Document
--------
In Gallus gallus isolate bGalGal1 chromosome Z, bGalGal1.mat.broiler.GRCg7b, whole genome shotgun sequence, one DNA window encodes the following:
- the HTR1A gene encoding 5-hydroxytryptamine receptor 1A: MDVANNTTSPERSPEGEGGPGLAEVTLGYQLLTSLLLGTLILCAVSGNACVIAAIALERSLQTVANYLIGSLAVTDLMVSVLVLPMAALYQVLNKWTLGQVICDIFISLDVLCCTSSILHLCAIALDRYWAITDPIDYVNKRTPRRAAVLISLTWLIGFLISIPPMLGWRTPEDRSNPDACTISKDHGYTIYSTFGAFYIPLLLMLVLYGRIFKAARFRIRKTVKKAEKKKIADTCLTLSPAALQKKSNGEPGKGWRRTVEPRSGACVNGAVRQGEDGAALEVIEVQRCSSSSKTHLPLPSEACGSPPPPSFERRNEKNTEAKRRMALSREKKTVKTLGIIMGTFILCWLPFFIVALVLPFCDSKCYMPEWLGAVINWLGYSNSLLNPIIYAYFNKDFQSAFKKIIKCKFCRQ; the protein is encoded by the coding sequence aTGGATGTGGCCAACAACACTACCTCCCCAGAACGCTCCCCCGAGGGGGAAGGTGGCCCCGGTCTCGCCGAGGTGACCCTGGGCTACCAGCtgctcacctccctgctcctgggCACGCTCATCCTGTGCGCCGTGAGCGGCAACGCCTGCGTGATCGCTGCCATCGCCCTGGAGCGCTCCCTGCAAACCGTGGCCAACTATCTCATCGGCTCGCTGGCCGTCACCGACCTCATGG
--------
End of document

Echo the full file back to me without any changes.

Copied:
In Gallus gallus isolate bGalGal1 chromosome Z, bGalGal1.mat.broiler.GRCg7b, whole genome shotgun sequence, one DNA window encodes the following:
- the HTR1A gene encoding 5-hydroxytryptamine receptor 1A: MDVANNTTSPERSPEGEGGPGLAEVTLGYQLLTSLLLGTLILCAVSGNACVIAAIALERSLQTVANYLIGSLAVTDLMVSVLVLPMAALYQVLNKWTLGQVICDIFISLDVLCCTSSILHLCAIALDRYWAITDPIDYVNKRTPRRAAVLISLTWLIGFLISIPPMLGWRTPEDRSNPDACTISKDHGYTIYSTFGAFYIPLLLMLVLYGRIFKAARFRIRKTVKKAEKKKIADTCLTLSPAALQKKSNGEPGKGWRRTVEPRSGACVNGAVRQGEDGAALEVIEVQRCSSSSKTHLPLPSEACGSPPPPSFERRNEKNTEAKRRMALSREKKTVKTLGIIMGTFILCWLPFFIVALVLPFCDSKCYMPEWLGAVINWLGYSNSLLNPIIYAYFNKDFQSAFKKIIKCKFCRQ; the protein is encoded by the coding sequence aTGGATGTGGCCAACAACACTACCTCCCCAGAACGCTCCCCCGAGGGGGAAGGTGGCCCCGGTCTCGCCGAGGTGACCCTGGGCTACCAGCtgctcacctccctgctcctgggCACGCTCATCCTGTGCGCCGTGAGCGGCAACGCCTGCGTGATCGCTGCCATCGCCCTGGAGCGCTCCCTGCAAACCGTGGCCAACTATCTCATCGGCTCGCTGGCCGTCACCGACCTCATGG